25 Jun 2014 Plane Fitting and Normal Calculation Given a set of x,y,z coordinates, find the best planar fit. Author: Dan Couture

Hi Gaoyang,

That first `for i = 1:3` section generates the solutions for the least squares regression via matrix algebra for the three equations of x=f(y,z)+c, y=f(x,z)+c, and z=f(x,y)+c.

The standard way the equation is written is:
b =(X'X)-1 X'y

where X is a (n by m) matrix of input values and y is a (n by 1) vector.

Since the inverse of a matrix with a determinant of zero doesn't exist, checking for `det(X_m)==0` prevents an error being thrown at `coeff = (X_m)^-1 * X' * data(:,i);`

You are correct the regression generates a normal vector that describes the plane. Each of these vectors (for i=1,2,3) is later used to quantify the residuals from the data points and determine which is the best fit.

25 Aug 2013 Plane Fitting and Normal Calculation Given a set of x,y,z coordinates, find the best planar fit. Author: Dan Couture

No Problem. Thanks for the feedback. A new version was just submitted and should be accepted soon. If you need to you can also pull it from git https://github.com/MathYourLife/Matlab-Tools

22 Aug 2013 Plane Fitting and Normal Calculation Given a set of x,y,z coordinates, find the best planar fit. Author: Dan Couture

Thank for the feedback Amir. It's likely that your data doesn't fit in the window set by the code. It's hard coded now for [-1, 1] as you can see on this line.

set(get(L, 'Parent'),'DataAspectRatio',[1 1 1],'XLim',[-1 1],'YLim',[-1 1],'ZLim',[-1 1]);

I'll see if I can get that updated so that it jumps to wherever you data set is. I'll probably keep the range of all the axes equal though or it will make the plot appear as though the solution does not come out to be normal to the plane.

Comments and Ratings on Dan's Files View all
Updated File Comment by Comments Rating
27 Jun 2014 Plane Fitting and Normal Calculation Given a set of x,y,z coordinates, find the best planar fit. Author: Dan Couture Gaoyang

Still not sure why you change to negative, and assign the first element of the normal vectors.

% Construct and normalize the normal vector
coeff = (X_m)^-1 * X' * data(:,i);
c_neg = -coeff;
c_neg(i) = 1;
coeff(i) = 1;
n(:,i) = c_neg / norm(coeff);

27 Jun 2014 Plane Fitting and Normal Calculation Given a set of x,y,z coordinates, find the best planar fit. Author: Dan Couture Gaoyang

Hi Dan,

Thank you for your quick reply. Now I can understand your logic.

By the way, Niloy Mitra used the third principal component of point clouds as the surface normal. The logic is that the first two represent the biggest variation which is on the plane. and the third one is the surface normal.

27 Jun 2014 Plane Fitting and Normal Calculation Given a set of x,y,z coordinates, find the best planar fit. Author: Dan Couture Gaoyang

But I doubt that the robustness check for determinant is necessary. I used this before, due to the precision in Maltab, it will be very rare to have exact 'zero'. I also use some range to define 'zero', but it is data sensitive because that would be related the scaling (range) of data.

26 Jun 2014 Plane Fitting and Normal Calculation Given a set of x,y,z coordinates, find the best planar fit. Author: Dan Couture D'Errico, John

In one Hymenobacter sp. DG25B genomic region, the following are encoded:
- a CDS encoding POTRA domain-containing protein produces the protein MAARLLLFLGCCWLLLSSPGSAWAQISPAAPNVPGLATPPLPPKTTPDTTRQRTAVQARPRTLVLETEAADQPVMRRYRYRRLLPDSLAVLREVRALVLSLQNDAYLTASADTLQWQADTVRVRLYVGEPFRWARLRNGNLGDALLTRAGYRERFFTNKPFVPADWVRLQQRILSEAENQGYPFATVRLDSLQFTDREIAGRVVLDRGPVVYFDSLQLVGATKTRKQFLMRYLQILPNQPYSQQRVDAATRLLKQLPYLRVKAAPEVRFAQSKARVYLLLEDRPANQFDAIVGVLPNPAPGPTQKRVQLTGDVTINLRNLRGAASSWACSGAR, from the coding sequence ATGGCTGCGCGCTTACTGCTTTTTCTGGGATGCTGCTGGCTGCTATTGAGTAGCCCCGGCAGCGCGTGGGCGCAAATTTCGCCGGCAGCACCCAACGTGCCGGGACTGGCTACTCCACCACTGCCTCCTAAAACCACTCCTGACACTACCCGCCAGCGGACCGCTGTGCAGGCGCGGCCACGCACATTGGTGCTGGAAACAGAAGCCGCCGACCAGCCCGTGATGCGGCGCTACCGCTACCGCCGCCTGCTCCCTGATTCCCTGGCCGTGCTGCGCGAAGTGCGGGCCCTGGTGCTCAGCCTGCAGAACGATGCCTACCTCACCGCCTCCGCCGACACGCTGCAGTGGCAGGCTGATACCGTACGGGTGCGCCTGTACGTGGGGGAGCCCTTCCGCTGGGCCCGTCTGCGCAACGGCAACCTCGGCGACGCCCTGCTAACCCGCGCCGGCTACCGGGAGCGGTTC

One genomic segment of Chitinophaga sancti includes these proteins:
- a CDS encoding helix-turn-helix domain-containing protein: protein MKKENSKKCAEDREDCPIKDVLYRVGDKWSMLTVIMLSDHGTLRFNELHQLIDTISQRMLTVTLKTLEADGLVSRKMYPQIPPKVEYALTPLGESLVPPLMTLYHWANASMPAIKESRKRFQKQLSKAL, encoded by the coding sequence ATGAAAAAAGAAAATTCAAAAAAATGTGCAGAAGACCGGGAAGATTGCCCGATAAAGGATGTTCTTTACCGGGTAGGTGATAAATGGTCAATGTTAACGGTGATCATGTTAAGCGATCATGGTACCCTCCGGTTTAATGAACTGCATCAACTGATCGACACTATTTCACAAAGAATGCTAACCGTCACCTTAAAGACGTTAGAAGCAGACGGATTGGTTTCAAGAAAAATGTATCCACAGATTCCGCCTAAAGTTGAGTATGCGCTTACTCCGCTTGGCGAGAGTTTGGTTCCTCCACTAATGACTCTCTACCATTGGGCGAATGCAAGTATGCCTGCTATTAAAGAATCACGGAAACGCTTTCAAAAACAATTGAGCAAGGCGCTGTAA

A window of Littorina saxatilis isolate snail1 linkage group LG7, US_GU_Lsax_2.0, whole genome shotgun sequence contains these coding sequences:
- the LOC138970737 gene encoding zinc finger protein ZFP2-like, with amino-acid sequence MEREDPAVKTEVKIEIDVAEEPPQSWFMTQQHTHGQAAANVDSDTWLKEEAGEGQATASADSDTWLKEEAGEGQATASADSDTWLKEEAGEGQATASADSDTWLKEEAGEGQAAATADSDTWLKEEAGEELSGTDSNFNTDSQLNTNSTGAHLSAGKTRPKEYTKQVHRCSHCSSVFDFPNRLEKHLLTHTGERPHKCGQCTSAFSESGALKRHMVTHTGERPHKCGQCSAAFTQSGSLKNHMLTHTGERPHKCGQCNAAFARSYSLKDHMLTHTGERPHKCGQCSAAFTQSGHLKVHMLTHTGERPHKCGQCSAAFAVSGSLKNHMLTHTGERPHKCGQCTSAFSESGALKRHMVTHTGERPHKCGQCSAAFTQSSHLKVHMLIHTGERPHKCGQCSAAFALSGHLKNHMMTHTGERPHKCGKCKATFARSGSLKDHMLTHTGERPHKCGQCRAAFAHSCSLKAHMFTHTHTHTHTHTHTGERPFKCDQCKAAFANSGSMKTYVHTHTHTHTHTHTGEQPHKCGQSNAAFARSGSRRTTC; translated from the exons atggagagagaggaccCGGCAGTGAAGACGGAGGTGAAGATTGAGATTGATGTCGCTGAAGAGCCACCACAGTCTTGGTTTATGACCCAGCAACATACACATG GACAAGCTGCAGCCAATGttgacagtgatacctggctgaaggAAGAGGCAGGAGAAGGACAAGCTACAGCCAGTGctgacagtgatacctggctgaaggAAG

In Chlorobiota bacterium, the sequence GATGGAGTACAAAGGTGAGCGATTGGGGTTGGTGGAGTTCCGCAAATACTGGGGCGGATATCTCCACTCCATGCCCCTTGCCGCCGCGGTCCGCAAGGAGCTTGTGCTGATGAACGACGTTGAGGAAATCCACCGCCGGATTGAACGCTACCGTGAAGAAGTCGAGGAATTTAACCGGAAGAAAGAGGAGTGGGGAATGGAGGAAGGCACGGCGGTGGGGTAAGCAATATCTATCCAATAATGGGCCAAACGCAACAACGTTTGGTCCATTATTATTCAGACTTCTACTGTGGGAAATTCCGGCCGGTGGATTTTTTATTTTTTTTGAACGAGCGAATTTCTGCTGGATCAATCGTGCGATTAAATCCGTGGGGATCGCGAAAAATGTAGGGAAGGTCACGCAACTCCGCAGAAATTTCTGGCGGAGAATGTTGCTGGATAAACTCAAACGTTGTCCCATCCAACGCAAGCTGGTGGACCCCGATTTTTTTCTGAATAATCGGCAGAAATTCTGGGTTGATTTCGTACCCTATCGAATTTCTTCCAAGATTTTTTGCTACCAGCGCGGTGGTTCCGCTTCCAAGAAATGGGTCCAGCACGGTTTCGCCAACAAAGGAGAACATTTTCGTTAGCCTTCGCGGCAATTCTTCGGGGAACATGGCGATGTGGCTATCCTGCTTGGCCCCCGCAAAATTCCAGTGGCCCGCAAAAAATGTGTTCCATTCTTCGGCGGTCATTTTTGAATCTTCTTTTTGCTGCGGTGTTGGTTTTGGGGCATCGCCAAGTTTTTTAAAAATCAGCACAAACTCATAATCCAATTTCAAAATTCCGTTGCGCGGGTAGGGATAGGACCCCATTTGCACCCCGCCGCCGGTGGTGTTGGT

Yeah, with low noise, any method works reasonably well. With higher noise, the points on the high end that have error that brings them in have less leverage than those points that get moved out. This tends to introduce a bias.

Of course, it is your choice which method you choose. Definitely use backslash for any linear regressions instead of the normal equations and avoid det, and I will be happier.

You might offer both methods as an option, because whenever I make a choice that limits my code, I always find someone who would have preferred I made the alternative choice.

Anyway, I'm always willing to review submissions when they have been improved.

26 Jun 2014 Plane Fitting and Normal Calculation Given a set of x,y,z coordinates, find the best planar fit. Author: Dan Couture Couture, Dan

Good Morning John,

Agreed, additional context for error handling is beneficial. I'll add that in.

Thanks for the key word suggestions.

SVD vs linear regression:

Thanks for the high noise example illustrating the bias. The comparisons I run previously had relatively low noise ~ 0.1%. I used the following to compare results between SVD and linear regression:

function test_normals(N)
N = N/norm(N);
data = randn(1000,3);
data = data - (data*N)*N';
data = data + randn(size(data))/2;

n1 = fitNormal(data)';
n2 = svd_method(data)';

r_err = acos( abs(dot(n1, N)) / (norm(n1)*norm(n2)) ) / pi * 180
svd_err = acos( abs(dot(n2, N)) / (norm(n1)*norm(n2)) ) / pi * 180
svd_err / r_err

%plot3(data(:,1),data(:,2),data(:,3),'o')
%input("Press Enter")
end

for i = 1:10
N = [1 1 1]';
% or
N = rand(3,1);
% or
N = [0 0 1]';
test_normals(N)
end

For the worst case scenario for linear regressions N=[1 1 1]', SVD shows a significant improvement with ~ 1 degree error vs ~ 16 degree error for the regression. On the other hand, the best case scenario for regressions such as N=[0 0 1]' the regression techniques shows a modest improvement in accuracy over SVD ( ~1.1 degree error for regression vs ~1.3 degree error for svd )

Going back to the main reason I wrote this module. In the spectrum of brute force to elegant techniques SVD is clearly a more elegant and robust technique. For students and programmers that are early on in their mathematics or have been a while since they have broken out their TI's a more rudimentary technique using simple matrix operations may be easier to comprehend. I'm planning on incorporating many of the notes you suggested, but will stick with the regression method as I believe code sample should be available for multiple points along the spectrum of mathematics. I do like the idea of taking the opportunity to reference SVD and it's advantages over regression and will be adding notes to the description and comments to that point.

Dan